Boise, ID

The “Weathermen” (Women) in Boise are Overpaid for Their Guesses”

Stuart Gustafson

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(photo from Amir Esrafili on unsplash.com)

There is a standing saying about the weather that I didn’t learn until several years after I moved to Boise, Idaho, in 1993. That saying -- get ready -- is that if you don’t like the weather, just wait a few minutes because it’s bound to change.

Now that isn’t entirely true. In the winter, which I say starts November 1 and lasts until the temperature is consistently above 90, changing weather does not mean warm temperatures. It might mean going from snow to clouds or from cold to colder. Same thing for the summer. A day over 100 won’t suddenly switch to 60 or below the next day.

Weather is Variable in Boise; that’s for Sure

Most people don’t think of Boise as being a high desert area. We’re around 2,500 feet above sea level, but it is a very dry climate. One website (https://www.bestplaces.net/climate/city/idaho/boise) says that Boise gets about 13 inches of rain per year, while the U.S. average is almost triple that at 38 inches. Our days of some form of precipitation average 87 days per year, compared to the national average of 106 days. The snowfall average of 17 inches per year is a bit misleading because the city doesn’t rely on in-town snow for our watershed. It is the snow in the mountains that feeds our rivers, streams, and water aquifers, and we typically do quite well with them.

Oh, by the way, Boise is on par with the U.S. average for sunny days in a year at 205. You’ve got to love the sunshine!

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One problem with the sparsity of rain is the dryness of the grasslands and the forests. Forest fires are quite common in the Boise area; not in town, per se, but in the neighboring forests, many of which are visible to the city’s residents. I don’t know the full history of the National Interagency Fire Center (NIFC) that is headquartered in Boise.

NIFC has no single director or manager
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(image from the NIFC website)

According to the NIFC website (https://www.nifc.gov/about-us/what-is-nifc), “The National Interagency Fire Center (NIFC), located in Boise, Idaho, is the nation's support center for wildland firefighting. Eight different agencies and organizations are part of NIFC. Decisions are made using the interagency cooperation concept because NIFC has no single director or manager.” So, what does the agency do?

> Support emergency responses, icnluding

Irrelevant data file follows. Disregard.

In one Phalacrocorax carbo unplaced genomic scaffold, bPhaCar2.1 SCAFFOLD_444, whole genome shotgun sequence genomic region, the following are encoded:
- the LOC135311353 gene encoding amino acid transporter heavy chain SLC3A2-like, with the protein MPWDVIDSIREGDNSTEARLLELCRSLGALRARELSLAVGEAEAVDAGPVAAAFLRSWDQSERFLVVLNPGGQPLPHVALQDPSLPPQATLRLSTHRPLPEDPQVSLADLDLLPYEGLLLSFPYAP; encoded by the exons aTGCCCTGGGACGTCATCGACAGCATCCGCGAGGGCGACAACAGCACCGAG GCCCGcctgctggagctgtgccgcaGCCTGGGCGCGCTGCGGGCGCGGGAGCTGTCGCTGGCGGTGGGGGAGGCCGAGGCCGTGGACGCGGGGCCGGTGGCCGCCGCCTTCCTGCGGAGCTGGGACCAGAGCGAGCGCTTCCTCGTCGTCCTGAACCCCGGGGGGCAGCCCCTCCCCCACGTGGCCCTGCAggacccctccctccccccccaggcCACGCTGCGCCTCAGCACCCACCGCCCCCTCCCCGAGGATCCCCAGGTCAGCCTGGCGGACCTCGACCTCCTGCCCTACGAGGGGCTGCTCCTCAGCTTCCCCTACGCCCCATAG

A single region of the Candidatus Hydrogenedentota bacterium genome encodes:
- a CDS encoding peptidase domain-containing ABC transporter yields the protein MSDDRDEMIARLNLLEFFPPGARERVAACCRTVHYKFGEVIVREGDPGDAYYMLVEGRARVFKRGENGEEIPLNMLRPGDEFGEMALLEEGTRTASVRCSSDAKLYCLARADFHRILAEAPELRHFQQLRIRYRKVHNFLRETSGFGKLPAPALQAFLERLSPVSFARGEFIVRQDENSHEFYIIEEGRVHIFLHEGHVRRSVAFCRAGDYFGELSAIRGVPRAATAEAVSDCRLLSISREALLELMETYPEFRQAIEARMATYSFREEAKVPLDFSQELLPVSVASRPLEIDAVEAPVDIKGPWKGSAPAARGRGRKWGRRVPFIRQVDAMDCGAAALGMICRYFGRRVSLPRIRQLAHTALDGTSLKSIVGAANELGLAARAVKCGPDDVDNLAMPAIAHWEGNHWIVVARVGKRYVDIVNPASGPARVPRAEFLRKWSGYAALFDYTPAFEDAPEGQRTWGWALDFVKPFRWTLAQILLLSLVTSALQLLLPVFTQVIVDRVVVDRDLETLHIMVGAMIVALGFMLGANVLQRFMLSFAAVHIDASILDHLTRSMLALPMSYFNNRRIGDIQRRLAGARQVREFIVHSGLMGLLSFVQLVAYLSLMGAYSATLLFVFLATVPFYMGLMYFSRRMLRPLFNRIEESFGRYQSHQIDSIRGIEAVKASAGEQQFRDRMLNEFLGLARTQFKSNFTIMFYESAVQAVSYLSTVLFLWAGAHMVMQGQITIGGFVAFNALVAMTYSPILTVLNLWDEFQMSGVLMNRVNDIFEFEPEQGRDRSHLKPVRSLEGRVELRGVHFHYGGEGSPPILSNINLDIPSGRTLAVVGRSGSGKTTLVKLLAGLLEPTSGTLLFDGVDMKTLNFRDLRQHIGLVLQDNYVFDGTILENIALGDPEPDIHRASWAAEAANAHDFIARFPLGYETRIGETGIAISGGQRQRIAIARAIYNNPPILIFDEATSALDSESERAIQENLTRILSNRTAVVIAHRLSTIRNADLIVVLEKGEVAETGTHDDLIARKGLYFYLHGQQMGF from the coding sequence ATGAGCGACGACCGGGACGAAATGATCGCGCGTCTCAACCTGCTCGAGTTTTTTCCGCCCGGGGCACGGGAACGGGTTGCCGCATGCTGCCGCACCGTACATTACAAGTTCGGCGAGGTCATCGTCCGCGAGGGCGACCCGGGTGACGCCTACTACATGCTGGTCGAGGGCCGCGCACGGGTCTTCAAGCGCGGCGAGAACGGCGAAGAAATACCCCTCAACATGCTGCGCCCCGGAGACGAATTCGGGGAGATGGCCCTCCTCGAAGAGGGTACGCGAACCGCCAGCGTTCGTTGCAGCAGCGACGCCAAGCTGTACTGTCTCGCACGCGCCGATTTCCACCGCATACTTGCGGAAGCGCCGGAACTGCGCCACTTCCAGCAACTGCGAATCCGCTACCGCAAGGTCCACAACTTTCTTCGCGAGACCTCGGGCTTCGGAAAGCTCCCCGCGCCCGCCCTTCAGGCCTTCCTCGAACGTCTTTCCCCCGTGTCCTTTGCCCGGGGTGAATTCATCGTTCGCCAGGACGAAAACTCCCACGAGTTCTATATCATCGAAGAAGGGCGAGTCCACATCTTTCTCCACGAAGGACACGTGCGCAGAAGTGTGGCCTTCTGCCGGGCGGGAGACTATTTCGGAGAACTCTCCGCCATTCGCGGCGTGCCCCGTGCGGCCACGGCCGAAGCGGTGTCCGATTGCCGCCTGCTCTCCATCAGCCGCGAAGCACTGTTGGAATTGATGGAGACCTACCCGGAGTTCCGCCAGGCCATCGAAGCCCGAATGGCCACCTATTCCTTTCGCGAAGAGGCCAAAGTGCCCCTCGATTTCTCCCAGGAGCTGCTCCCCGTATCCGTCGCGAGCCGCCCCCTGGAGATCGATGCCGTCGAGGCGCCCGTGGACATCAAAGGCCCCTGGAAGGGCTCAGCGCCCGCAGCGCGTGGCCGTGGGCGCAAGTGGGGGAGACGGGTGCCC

>>> floods

>>> hurricanes

>>> earthquakes

>>> volcanic eruptions

>>> riots

>>> terrorist attacks (9/11 and Oklahoma City bombing)

That’s a lot of activities to cover, but their primary focus is on wildland firefighting. The agencies that are represented share firefighting supplies, equipment, and personnel, which helps ensure efficient and cost-effective incident management.

They work together to establish policy, exchange information, and train personnel. When the national fire situation escalates, National Multi-Agency Coordinating Group is activated to set priorities for critical, and sometimes scarce, equipment, supplies, and personnel.

All of this, and they are nationally headquartered in Boise, Idaho!

What’s Our Latest Weather Forecast?
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(image from https://www.gazettetimes.com)

I lived for over twenty five years in the San Diego area. One of the greatest baseball players from the area, and one of THE BEST hitters of all time in Major League Baseball was Tony Gwynn. By the way, he was a graduate from San Diego Sate University where I also graduated.

Tony Gwynn’s lifetime batting average was 0.338 (that means 33.8% of the times he was officially at bat he got a hit). He led the National League in batting average EIGHT years, and his season’s average was over 0.300 EVERY year from 1983 through his final year of 2001, with a lifetime high of .394 in 1994.

What does this have to do with the weather? Hang on.

Players like Tony Gwynn are rare. Most baseball players with a lifetime batting average over 0.300 make it to the Baseball Hall of Fame in Cooperstown, New York. Oh, yes, Tony was inducted in 2007 on his first ballot.

Weather forecasters, predictors -- whatever you want to call them -- are rarely right 30% (an average of 0.300) of the time, and yet they manage to keep their jobs forever. If they only played baseball, they’d be in the Hall of Fame.

How do I check the weather? Do I tune into the local station and see what the “weatherman” (or woman) says?

If the driveway is wet, it’s raining

Nope; I look outside. If the driveway is wet, it’s been raining.

If the tree branches are moving back and forth, the wind is blowing.

If the branches are whipping around violently, the wind is really blowing.

If the tree is casting a strong shadow, the sun isn’t being blocked by clouds.

If the sun is out, and the driveway feels quite warm to the touch, it’s a hot day.

You don’t need to watch the TV to know what the weather is -- just look and go outside. You’ll know right away, and the odds are you’ll be more right than those on the TV.

If all else fails, check the weather.com website.

p.s. Rain is on the way for the next couple of days.

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Articles on Monday, Wednesday, and Friday about travel, relevant local/regional items, some finance. Always with a slant to ask you to think.

Boise, ID
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